Managing Buyer Negotiations: When to Compromise and When to Walk Away

By Home Bay

Posted on September 26th, 2016

If you’re ready to sell your home, you’ve probably already gathered information about what you need to do to make your house attractive to buyers. But what you might not have prepared for are the negotiation tactics many buyers use in order to get you to reduce your sales price or to gain other concessions. Read this post to learn how to spot buyers that won’t play fair at the negotiation table.


When Buyers Prod to Identify the Lowest Possible Offer:

If a buyer asks what you owe on your mortgage, take a deep breath before answering this question. From your perspective, what you owe on your house and your selling price may have little to do with each other. Still, some home buyers hope to find sellers that have quite a bit of equity in their house and are willing to make a quick sale just to get out of the loan. This question means the buyer is trying to find your bottom price and possibly, what your sense of urgency is.

The truth is that you might need to clear out your own mortgage rapidly. Still, your sense of urgency isn’t something you necessarily want to communicate to buyers. Your best tactic might be to meet this question with another question or even with silence. If your refusal to directly answer this question loses the buyer, you probably wouldn’t have been satisfied with the offer anyway.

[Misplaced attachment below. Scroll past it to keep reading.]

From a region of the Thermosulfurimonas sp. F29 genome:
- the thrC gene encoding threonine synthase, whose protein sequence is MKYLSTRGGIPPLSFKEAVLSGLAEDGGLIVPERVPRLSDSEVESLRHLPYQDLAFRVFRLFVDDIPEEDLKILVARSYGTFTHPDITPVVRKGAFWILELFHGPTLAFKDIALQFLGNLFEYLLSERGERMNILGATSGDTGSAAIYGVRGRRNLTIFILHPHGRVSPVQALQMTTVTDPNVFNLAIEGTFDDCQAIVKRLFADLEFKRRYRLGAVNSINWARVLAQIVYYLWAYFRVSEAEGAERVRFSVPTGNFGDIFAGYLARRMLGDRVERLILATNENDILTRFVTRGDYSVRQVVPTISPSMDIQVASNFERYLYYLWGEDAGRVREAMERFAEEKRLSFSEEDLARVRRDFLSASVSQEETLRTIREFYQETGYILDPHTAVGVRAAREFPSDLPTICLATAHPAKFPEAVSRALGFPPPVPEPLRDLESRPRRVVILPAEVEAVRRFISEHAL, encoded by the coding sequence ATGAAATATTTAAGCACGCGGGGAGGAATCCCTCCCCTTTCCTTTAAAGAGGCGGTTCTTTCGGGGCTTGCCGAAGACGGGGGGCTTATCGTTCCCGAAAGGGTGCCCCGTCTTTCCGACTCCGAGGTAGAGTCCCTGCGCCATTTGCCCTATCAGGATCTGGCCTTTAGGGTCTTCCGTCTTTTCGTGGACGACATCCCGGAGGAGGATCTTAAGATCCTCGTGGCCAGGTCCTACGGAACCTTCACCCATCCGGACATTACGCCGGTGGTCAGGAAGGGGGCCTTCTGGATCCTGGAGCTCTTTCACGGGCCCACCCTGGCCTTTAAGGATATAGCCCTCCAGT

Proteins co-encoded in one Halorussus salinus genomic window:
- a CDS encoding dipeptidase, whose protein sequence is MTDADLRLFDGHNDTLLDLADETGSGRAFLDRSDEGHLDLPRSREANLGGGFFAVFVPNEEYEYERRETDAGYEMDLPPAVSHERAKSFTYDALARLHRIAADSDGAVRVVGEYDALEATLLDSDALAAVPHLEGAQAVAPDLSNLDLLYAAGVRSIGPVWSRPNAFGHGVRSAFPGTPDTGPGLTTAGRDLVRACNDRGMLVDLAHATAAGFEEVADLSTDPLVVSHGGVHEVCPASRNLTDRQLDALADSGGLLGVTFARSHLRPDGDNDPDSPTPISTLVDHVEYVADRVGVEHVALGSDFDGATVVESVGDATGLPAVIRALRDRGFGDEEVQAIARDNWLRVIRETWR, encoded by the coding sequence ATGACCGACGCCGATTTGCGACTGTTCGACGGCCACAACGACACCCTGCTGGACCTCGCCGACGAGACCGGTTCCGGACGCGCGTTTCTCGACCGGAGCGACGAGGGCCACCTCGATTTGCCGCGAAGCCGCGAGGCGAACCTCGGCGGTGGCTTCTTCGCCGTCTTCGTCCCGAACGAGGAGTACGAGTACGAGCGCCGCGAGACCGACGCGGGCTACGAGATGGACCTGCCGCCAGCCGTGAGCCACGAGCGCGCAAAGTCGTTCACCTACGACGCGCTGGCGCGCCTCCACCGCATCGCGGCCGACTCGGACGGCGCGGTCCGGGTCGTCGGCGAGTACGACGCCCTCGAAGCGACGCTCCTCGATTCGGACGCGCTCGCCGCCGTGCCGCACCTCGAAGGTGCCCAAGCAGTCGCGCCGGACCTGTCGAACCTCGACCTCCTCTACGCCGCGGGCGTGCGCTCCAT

When Buyers Try to Sneak in Last Minute Concessions:

When a buyer appears to have reached an agreement with you, then sets up a final meeting prior to finalizing the paperwork and throws in a number of additional requirements, you’re dealing with a last-minute negotiator. Make sure you document all your back and forth communication carefully and think about how you would want to respond if this situation occurs.

In some cases, buyers will simply realize they wanted to ask about keeping the washer and dryer and they forgot. If that’s the situation, a small concession like that can go a long way in building goodwill with the buyer, so consider honoring their request. In other situations, buyers may try to get money for repairs or will ask for a larger discount on the home. Once again, you should prepare yourself for this possibility and make sure you’ve figured out your bottom line price. Negotiate within the confines of what you already decided you were willing to do and if a buyer goes outside of your comfort zone, it’s time to stand firm and tell them you’re either going to go with their initial offer or you’re done. The ball is in your court and you have every right to walk away. Sometimes even letting a buyer know that you would walk away if they aren’t willing to compromise will be enough to get them to cave.

Use these tips to head to the negotiation table confidently, ready to take on whatever tactics potential buyers throw your way.

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